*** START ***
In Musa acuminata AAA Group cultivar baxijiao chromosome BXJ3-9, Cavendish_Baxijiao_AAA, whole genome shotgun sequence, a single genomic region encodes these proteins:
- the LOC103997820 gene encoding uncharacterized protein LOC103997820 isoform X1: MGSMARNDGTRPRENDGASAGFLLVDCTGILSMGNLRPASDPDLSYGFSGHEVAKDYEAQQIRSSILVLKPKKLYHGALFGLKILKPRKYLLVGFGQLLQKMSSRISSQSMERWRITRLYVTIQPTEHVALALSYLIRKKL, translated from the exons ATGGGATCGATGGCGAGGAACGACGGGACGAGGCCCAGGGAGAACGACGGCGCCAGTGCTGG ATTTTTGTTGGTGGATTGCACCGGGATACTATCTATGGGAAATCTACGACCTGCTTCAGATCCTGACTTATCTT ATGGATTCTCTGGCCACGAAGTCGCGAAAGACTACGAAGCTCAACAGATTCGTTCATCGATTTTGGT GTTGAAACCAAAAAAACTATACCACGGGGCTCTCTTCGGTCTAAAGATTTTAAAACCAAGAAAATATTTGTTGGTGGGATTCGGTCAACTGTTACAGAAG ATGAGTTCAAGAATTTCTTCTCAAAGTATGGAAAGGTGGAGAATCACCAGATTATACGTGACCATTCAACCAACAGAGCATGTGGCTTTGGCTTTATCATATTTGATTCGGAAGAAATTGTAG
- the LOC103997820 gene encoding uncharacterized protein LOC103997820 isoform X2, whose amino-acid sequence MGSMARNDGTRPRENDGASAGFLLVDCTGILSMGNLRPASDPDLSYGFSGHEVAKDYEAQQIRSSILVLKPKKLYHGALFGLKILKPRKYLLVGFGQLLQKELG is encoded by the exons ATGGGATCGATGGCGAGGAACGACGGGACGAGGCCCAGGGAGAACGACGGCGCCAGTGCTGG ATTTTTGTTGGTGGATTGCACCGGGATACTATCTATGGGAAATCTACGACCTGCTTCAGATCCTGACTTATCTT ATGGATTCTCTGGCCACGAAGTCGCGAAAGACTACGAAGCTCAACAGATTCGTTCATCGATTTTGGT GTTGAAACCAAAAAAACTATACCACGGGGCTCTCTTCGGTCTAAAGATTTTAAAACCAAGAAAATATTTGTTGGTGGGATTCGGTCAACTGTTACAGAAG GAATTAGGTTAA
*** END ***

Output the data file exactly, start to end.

In Musa acuminata AAA Group cultivar baxijiao chromosome BXJ3-9, Cavendish_Baxijiao_AAA, whole genome shotgun sequence, a single genomic region encodes these proteins:
- the LOC103997820 gene encoding uncharacterized protein LOC103997820 isoform X1: MGSMARNDGTRPRENDGASAGFLLVDCTGILSMGNLRPASDPDLSYGFSGHEVAKDYEAQQIRSSILVLKPKKLYHGALFGLKILKPRKYLLVGFGQLLQKMSSRISSQSMERWRITRLYVTIQPTEHVALALSYLIRKKL, translated from the exons ATGGGATCGATGGCGAGGAACGACGGGACGAGGCCCAGGGAGAACGACGGCGCCAGTGCTGG ATTTTTGTTGGTGGATTGCACCGGGATACTATCTATGGGAAATCTACGACCTGCTTCAGATCCTGACTTATCTT ATGGATTCTCTGGCCACGAAGTCGCGAAAGACTACGAAGCTCAACAGATTCGTTCATCGATTTTGGT GTTGAAACCAAAAAAACTATACCACGGGGCTCTCTTCGGTCTAAAGATTTTAAAACCAAGAAAATATTTGTTGGTGGGATTCGGTCAACTGTTACAGAAG ATGAGTTCAAGAATTTCTTCTCAAAGTATGGAAAGGTGGAGAATCACCAGATTATACGTGACCATTCAACCAACAGAGCATGTGGCTTTGGCTTTATCATATTTGATTCGGAAGAAATTGTAG
- the LOC103997820 gene encoding uncharacterized protein LOC103997820 isoform X2, whose amino-acid sequence MGSMARNDGTRPRENDGASAGFLLVDCTGILSMGNLRPASDPDLSYGFSGHEVAKDYEAQQIRSSILVLKPKKLYHGALFGLKILKPRKYLLVGFGQLLQKELG is encoded by the exons ATGGGATCGATGGCGAGGAACGACGGGACGAGGCCCAGGGAGAACGACGGCGCCAGTGCTGG ATTTTTGTTGGTGGATTGCACCGGGATACTATCTATGGGAAATCTACGACCTGCTTCAGATCCTGACTTATCTT ATGGATTCTCTGGCCACGAAGTCGCGAAAGACTACGAAGCTCAACAGATTCGTTCATCGATTTTGGT GTTGAAACCAAAAAAACTATACCACGGGGCTCTCTTCGGTCTAAAGATTTTAAAACCAAGAAAATATTTGTTGGTGGGATTCGGTCAACTGTTACAGAAG GAATTAGGTTAA